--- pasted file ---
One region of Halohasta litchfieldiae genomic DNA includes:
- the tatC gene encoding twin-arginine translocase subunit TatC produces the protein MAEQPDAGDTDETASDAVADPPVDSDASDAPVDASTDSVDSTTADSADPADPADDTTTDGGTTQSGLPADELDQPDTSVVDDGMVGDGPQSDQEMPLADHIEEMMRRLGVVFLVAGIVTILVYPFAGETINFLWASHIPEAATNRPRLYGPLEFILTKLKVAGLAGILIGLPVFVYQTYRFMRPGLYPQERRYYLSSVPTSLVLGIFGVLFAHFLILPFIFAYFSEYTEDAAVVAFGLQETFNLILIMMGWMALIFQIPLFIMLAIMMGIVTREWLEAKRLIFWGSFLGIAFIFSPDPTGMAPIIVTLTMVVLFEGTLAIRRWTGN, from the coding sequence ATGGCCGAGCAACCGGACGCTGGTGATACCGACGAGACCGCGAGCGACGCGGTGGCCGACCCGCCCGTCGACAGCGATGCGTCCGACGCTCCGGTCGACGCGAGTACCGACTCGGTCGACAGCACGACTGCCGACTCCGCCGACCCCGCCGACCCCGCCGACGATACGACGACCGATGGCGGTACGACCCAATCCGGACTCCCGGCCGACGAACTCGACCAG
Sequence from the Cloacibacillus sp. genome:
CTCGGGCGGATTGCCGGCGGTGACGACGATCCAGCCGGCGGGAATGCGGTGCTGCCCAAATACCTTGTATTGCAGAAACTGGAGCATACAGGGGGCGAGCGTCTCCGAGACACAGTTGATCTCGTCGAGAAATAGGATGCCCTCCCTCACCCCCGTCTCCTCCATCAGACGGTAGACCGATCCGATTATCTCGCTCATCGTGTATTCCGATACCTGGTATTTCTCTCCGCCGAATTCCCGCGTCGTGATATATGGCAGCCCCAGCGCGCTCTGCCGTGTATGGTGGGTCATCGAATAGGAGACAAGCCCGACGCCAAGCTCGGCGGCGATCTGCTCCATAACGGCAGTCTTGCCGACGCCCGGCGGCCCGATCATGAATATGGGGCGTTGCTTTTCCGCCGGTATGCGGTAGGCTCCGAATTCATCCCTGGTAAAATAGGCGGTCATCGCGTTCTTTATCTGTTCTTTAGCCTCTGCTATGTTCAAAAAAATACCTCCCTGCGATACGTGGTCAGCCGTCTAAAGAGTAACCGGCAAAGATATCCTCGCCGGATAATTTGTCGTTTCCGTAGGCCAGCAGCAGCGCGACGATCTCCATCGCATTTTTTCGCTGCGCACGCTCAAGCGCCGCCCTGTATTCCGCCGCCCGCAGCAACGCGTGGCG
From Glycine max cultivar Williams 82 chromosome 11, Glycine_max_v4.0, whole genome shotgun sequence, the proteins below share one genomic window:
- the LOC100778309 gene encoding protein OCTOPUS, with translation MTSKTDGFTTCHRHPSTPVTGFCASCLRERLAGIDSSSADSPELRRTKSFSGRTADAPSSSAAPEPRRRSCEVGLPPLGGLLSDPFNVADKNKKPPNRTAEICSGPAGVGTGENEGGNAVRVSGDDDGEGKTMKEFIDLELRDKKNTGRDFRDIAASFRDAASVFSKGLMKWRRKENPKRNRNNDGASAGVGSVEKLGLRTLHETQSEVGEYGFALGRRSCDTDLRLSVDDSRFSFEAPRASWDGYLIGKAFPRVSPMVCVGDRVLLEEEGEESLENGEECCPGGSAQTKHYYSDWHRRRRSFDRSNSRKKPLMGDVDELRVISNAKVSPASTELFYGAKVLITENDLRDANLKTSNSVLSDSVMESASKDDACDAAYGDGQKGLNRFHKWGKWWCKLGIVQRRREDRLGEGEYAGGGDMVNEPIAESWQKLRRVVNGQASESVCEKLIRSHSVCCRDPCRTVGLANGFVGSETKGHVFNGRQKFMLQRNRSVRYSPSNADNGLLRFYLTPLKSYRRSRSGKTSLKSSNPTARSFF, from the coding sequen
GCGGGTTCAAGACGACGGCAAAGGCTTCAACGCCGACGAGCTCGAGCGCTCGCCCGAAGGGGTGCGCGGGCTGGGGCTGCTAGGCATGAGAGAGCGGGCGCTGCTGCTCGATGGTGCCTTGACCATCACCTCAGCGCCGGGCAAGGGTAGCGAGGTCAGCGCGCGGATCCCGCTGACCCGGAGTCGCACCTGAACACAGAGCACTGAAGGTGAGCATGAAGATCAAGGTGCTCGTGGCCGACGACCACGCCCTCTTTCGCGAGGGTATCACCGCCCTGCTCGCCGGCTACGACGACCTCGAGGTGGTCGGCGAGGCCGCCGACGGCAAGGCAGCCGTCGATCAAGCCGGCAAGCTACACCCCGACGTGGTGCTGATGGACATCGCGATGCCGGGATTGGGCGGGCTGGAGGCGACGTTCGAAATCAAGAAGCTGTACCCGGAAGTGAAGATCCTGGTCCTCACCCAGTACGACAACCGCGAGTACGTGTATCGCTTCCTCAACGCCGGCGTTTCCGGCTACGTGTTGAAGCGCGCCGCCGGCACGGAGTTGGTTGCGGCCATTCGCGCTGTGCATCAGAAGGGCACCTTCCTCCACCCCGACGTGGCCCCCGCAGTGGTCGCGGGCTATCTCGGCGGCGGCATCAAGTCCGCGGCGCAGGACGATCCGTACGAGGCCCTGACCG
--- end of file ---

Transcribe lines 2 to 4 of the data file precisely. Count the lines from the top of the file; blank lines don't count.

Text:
- the tatC gene encoding twin-arginine translocase subunit TatC produces the protein MAEQPDAGDTDETASDAVADPPVDSDASDAPVDASTDSVDSTTADSADPADPADDTTTDGGTTQSGLPADELDQPDTSVVDDGMVGDGPQSDQEMPLADHIEEMMRRLGVVFLVAGIVTILVYPFAGETINFLWASHIPEAATNRPRLYGPLEFILTKLKVAGLAGILIGLPVFVYQTYRFMRPGLYPQERRYYLSSVPTSLVLGIFGVLFAHFLILPFIFAYFSEYTEDAAVVAFGLQETFNLILIMMGWMALIFQIPLFIMLAIMMGIVTREWLEAKRLIFWGSFLGIAFIFSPDPTGMAPIIVTLTMVVLFEGTLAIRRWTGN, from the coding sequence ATGGCCGAGCAACCGGACGCTGGTGATACCGACGAGACCGCGAGCGACGCGGTGGCCGACCCGCCCGTCGACAGCGATGCGTCCGACGCTCCGGTCGACGCGAGTACCGACTCGGTCGACAGCACGACTGCCGACTCCGCCGACCCCGCCGACCCCGCCGACGATACGACGACCGATGGCGGTACGACCCAATCCGGACTCCCGGCCGACGAACTCGACCAG
Sequence from the Cloacibacillus sp. genome:
CTCGGGCGGATTGCCGGCGGTGACGACGATCCAGCCGGCGGGAATGCGGTGCTGCCCAAATACCTTGTATTGCAGAAACTGGAGCATACAGGGGGCGAGCGTCTCCGAGACACAGTTGATCTCGTCGAGAAATAGGATGCCCTCCCTCACCCCCGTCTCCTCCATCAGACGGTAGACCGATCCGATTATCTCGCTCATCGTGTATTCCGATACCTGGTATTTCTCTCCGCCGAATTCCCGCGTCGTGATATATGGCAGCCCCAGCGCGCTCTGCCGTGTATGGTGGGTCATCGAATAGGAGACAAGCCCGACGCCAAGCTCGGCGGCGATCTGCTCCATAACGGCAGTCTTGCCGACGCCCGGCGGCCCGATCATGAATATGGGGCGTTGCTTTTCCGCCGGTATGCGGTAGGCTCCGAATTCATCCCTGGTAAAATAGGCGGTCATCGCGTTCTTTATCTGTTCTTTAGCCTCTGCTATGTTCAAAAAAATACCTCCCTGCGATACGTGGTCAGCCGTCTAAAGAGTAACCGGCAAAGATATCCTCGCCGGATAATTTGTCGTTTCCGTAGGCCAGCAGCAGCGCGACGATCTCCATCGCATTTTTTCGCTGCGCACGCTCAAGCGCCGCCCTGTATTCCGCCGCCCGCAGCAACGCGTGGCG